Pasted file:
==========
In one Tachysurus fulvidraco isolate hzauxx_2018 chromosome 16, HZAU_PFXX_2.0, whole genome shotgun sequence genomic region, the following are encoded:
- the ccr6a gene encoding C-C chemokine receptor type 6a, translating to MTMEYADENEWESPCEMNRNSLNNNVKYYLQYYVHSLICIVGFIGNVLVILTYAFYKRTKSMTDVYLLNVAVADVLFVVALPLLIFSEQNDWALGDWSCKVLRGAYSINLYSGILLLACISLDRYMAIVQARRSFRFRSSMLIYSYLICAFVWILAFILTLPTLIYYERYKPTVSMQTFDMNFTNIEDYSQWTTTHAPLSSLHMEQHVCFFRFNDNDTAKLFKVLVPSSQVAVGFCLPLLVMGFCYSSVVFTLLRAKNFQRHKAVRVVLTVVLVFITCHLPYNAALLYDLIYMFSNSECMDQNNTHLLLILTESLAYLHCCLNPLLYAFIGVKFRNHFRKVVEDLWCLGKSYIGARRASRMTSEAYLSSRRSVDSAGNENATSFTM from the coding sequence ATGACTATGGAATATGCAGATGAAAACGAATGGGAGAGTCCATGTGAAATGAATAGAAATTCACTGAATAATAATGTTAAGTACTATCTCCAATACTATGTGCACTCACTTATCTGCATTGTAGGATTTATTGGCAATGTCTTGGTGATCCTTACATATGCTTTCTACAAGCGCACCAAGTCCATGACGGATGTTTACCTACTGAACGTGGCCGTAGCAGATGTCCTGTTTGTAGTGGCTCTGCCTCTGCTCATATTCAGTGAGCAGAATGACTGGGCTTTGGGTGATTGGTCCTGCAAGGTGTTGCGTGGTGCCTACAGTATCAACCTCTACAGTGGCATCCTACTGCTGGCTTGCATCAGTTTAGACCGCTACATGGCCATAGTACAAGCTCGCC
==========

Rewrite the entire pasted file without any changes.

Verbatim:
In one Tachysurus fulvidraco isolate hzauxx_2018 chromosome 16, HZAU_PFXX_2.0, whole genome shotgun sequence genomic region, the following are encoded:
- the ccr6a gene encoding C-C chemokine receptor type 6a, translating to MTMEYADENEWESPCEMNRNSLNNNVKYYLQYYVHSLICIVGFIGNVLVILTYAFYKRTKSMTDVYLLNVAVADVLFVVALPLLIFSEQNDWALGDWSCKVLRGAYSINLYSGILLLACISLDRYMAIVQARRSFRFRSSMLIYSYLICAFVWILAFILTLPTLIYYERYKPTVSMQTFDMNFTNIEDYSQWTTTHAPLSSLHMEQHVCFFRFNDNDTAKLFKVLVPSSQVAVGFCLPLLVMGFCYSSVVFTLLRAKNFQRHKAVRVVLTVVLVFITCHLPYNAALLYDLIYMFSNSECMDQNNTHLLLILTESLAYLHCCLNPLLYAFIGVKFRNHFRKVVEDLWCLGKSYIGARRASRMTSEAYLSSRRSVDSAGNENATSFTM from the coding sequence ATGACTATGGAATATGCAGATGAAAACGAATGGGAGAGTCCATGTGAAATGAATAGAAATTCACTGAATAATAATGTTAAGTACTATCTCCAATACTATGTGCACTCACTTATCTGCATTGTAGGATTTATTGGCAATGTCTTGGTGATCCTTACATATGCTTTCTACAAGCGCACCAAGTCCATGACGGATGTTTACCTACTGAACGTGGCCGTAGCAGATGTCCTGTTTGTAGTGGCTCTGCCTCTGCTCATATTCAGTGAGCAGAATGACTGGGCTTTGGGTGATTGGTCCTGCAAGGTGTTGCGTGGTGCCTACAGTATCAACCTCTACAGTGGCATCCTACTGCTGGCTTGCATCAGTTTAGACCGCTACATGGCCATAGTACAAGCTCGCC